• Working on how to greet people at the door and welcome them into your home.  (This is a great one to role play and practice ahead of time.  It can include things like politely telling people your wishes about shoes on/off, how to take someone’s coat and put it away, etc.)
  • Using polite words and phrases when guests are arriving and leaving.  (Just today, I was so pleased to hear the daughter of a friend say to another child, “Thank you for coming to play,” as the other child left their home.)

Good Manners

I’m a huge fan of good manners.  In fact, when I was working as an in-home therapist with early intervention, I always encouraged learning the words “please” and “thank you” (often in signs for children with speech delays) with the children I worked with.  I told parents that it was my experience as a parent of a child with special needs that adults would often go out of their way to help him when he needed it, and I attributed that to his kind nature and politeness.

In addition to your standard good manner words and practices, it can be a great idea to get together with some other families and have a formal tea or other type of event where one of the main purposes is teaching children etiquette and manners for this type of event.  My boys went on a field trip like that when they were in public school, and it made quite the impression on them.  (We were treated to lots of lessons from them at the dinner table each night.)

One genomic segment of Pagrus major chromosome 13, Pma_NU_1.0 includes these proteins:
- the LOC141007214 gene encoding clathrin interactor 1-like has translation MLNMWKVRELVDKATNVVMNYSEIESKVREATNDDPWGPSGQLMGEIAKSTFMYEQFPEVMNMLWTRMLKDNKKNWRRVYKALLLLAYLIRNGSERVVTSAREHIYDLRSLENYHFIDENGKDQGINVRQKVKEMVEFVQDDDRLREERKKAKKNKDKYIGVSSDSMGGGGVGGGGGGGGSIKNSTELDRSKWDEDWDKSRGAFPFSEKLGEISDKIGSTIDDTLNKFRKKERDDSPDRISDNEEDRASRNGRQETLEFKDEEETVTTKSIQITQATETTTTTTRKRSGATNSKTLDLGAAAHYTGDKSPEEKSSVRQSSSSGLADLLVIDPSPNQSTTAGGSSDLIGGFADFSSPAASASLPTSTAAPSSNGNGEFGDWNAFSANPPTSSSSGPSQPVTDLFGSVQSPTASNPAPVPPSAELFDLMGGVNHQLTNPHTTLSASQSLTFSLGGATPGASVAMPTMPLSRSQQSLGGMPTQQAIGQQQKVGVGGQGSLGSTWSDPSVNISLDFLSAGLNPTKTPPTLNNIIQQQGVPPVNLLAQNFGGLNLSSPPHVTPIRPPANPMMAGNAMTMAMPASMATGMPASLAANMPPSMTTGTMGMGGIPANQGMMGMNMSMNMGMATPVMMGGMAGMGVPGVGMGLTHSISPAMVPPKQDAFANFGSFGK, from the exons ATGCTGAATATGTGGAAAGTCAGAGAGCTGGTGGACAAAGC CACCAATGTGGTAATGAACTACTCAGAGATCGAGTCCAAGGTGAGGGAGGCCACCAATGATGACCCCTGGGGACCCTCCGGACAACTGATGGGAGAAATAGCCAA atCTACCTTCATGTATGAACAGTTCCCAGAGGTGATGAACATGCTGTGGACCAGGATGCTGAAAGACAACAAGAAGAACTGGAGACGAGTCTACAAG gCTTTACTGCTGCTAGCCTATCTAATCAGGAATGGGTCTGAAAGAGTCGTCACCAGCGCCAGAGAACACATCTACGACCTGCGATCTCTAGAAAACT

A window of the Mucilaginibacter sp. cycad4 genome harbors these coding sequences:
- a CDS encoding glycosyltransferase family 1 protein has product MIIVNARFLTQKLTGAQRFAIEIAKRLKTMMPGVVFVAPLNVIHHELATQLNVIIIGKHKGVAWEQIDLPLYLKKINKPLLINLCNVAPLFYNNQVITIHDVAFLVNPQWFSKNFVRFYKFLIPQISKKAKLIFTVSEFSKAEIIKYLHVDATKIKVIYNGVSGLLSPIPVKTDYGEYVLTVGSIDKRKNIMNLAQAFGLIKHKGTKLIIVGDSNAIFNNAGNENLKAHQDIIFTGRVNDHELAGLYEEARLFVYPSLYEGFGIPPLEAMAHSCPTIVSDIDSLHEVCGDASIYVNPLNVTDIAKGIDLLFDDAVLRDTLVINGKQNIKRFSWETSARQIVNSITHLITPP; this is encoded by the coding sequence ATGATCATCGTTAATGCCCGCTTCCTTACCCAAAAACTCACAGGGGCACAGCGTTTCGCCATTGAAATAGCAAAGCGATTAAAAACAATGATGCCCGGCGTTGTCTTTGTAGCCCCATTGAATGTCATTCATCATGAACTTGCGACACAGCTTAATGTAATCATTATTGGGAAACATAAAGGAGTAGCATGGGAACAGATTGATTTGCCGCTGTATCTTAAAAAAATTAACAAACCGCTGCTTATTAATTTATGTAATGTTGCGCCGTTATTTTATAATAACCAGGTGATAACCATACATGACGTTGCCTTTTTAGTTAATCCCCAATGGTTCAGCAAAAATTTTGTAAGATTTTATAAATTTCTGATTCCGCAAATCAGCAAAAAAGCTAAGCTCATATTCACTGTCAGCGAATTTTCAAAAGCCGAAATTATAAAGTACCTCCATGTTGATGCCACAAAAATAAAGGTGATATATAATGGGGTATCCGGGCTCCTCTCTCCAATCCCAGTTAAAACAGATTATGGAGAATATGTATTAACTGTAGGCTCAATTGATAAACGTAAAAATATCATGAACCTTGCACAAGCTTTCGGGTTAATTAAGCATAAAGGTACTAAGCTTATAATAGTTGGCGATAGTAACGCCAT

Let Children Help Prepare for Guests

Although it can sometimes get hectic for Mom while trying to get the house ready for dinner guests or to host the whole family over for a holiday, it is a wonderful time to teach children about hospitality by having them help in the preparations.

How Children Can Help:

  • Ask them to help with meal preparations.  If possible, find a dish that they can work on all on their own.  For very young children, this might be to put a salad together, while older children might be able to make a prepared dish or dessert.  There is something extra special about knowing that you were the one to create a dish that people are enjoying.
  • Let them be the door greeter.  This is when role playing how to greet guests who come to your house comes in handy!